And for any of my friends in Iowa, I will be visiting from the 24th-27th, so hit me up if there is a piece you’ve been eyeing in the shop.

Have a safe and wonderful holiday season!

 I like to call this one the "exploded view" of the  Black and White Mod Maple Dresser .

I like to call this one the "exploded view" of the Black and White Mod Maple Dresser.

We Want to Celebrate Our 1 Year Anniversary with You!

Home Decor Ideas, Home Design Ideas, macrame home decor, Minneapolis vintage shop, Minneapolis vintage store, Minnesota Makers, Upcycling, Vintage Love, Upcycled furniture, Vintage home decorPamela DeweyComment

Hi friends.

It’s hard to believe, but our digital doors have been open for 1 year today. Woo hoo! Cue the streamers and popping champagne bottles.

Ok. Ok. Now that we’ve all settled down a little bit, I wanted to look back at some of my favorite upcycled furniture and vintage home décor pieces.

Who could forget the Make It Your Family Farmhouse, Upcycled Trestle Table? I was lucky enough to have my dad build me a similar table for my dining room. And then my dad built another beautiful table for the shop, and a very nice family in Chanhassen made it theirs. This table was definitely a labor of love.

The Shoe Collector Curio Cabinet and Upcycled Wood Dresser was one of the first pieces listed in the shop. I love how the copper drawer fronts contrast with the blush pink chalk paint. Oh and the marble paper lined shelves and black and white knobs. If I had a bigger master bedroom, you can bet I would have a piece just like this one. I sold this piece to a very sweet woman who told me her two year old said, “Pretty,” when he saw it.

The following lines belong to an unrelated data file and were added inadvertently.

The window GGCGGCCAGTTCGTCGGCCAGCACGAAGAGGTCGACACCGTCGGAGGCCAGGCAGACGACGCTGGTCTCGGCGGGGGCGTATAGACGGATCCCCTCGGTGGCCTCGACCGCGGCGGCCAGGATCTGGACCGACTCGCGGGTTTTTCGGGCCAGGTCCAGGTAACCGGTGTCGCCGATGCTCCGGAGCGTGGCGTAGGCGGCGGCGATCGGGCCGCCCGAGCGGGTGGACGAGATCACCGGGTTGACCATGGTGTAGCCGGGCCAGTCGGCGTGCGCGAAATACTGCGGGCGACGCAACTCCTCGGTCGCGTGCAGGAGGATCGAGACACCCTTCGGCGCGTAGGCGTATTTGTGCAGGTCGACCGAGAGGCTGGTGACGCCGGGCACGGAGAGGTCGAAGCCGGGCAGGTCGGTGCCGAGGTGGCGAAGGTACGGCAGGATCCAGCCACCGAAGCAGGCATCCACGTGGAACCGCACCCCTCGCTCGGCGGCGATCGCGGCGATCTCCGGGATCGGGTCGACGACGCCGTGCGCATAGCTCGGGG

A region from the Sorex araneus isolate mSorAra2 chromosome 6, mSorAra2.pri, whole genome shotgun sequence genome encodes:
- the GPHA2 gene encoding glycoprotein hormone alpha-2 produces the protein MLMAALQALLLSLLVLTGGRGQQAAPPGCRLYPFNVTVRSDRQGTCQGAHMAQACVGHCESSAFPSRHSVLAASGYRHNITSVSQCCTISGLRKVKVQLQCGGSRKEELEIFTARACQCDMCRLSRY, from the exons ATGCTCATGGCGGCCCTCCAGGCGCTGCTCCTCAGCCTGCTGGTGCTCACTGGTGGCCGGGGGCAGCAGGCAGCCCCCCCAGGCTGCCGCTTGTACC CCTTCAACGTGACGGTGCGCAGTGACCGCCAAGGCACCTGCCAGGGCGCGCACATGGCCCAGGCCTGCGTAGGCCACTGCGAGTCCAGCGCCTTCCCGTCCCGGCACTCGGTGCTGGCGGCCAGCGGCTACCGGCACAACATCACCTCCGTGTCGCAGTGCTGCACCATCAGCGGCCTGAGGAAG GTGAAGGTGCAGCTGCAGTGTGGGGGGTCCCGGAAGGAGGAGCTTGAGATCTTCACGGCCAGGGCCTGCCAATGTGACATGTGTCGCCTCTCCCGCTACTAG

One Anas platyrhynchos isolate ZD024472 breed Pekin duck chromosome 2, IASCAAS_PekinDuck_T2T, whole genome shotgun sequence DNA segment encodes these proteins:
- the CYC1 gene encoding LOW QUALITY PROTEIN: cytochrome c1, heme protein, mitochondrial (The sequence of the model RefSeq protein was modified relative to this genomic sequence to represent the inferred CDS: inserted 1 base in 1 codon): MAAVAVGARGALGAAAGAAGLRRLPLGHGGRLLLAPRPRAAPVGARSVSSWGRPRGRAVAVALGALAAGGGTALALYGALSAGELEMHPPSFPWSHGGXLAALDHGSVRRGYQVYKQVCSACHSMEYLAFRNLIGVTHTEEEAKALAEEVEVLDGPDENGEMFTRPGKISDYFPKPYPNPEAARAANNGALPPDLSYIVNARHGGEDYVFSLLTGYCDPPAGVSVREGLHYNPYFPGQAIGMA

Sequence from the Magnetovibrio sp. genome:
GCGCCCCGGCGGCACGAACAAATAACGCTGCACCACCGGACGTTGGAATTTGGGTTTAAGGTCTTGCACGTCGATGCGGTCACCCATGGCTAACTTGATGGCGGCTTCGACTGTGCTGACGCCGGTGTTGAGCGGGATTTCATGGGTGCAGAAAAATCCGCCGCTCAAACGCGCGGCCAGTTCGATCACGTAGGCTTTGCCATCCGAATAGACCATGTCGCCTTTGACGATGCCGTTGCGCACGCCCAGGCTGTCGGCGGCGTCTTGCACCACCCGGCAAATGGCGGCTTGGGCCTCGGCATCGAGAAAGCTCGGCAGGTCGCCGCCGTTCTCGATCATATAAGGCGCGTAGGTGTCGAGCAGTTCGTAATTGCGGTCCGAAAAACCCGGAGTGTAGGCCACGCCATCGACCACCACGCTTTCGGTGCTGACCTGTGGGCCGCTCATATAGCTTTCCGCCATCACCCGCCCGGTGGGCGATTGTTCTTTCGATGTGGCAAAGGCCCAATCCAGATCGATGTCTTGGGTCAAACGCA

The Everything is Coming Up Champagne Vintage Carved Dresser is one of my favorites for all the amazing carved details. And I just love how raspberry chalk paint compliments the reds and browns of the wood tone. This dresser sold to a lovely couple who had just moved into a new apartment in St. Paul.

I had some more help on this one! My mother made this Knotty by Nature Vintage Macramé Plant Hanger Curtain back when macramé was first popular. I love it because it is such a unique, well-made piece. And it went to a fellow maker in Minneapolis, so I know it is being well loved.

The moment I saw these marble and brass candlesticks, I knew we needed the pair for the shop. These candlesticks didn’t even make it to the website. I sold these to a customer at the Minne-Mile NightMarket put on by Minneapolis Craft Market in June.

Marble and Brass candlesticks 1a.jpg

 

Please remember to check the site frequently! I will be adding some new pieces that I’m super excited about this week. Also if you are on our email list, please check your inbox tomorrow for a special offer in celebration of our 1 year anniversary. And if you’re not on the email list, anyone who joins this week will also receive our special offer.

Thanks for shopping the Vintage Modern shop! Now let’s get back to that champagne.

 

Worry less. Do More.

Minneapolis vintage store, Minnesota Makers, Upcycling, Women in Business, Failure, Creative ClassPamela DeweyComment

Hi friends.

I can’t even remember where I saw this saying, except it was somewhere down a rabbit hole on the internet.

But it really stuck with me. And it fits along with trying to not be so hard on myself. Like not everything I try the first time is going to be a success. Or even the second time. That’s ok.

Failure is a part of the process. I know I have talked about that too before, but it is a lesson I will forever need to learn and re-learn.

Because I am still pretty hard on myself. Like when I run out of time to get a project finished. Or when I work on a project, and it doesn’t turn out well.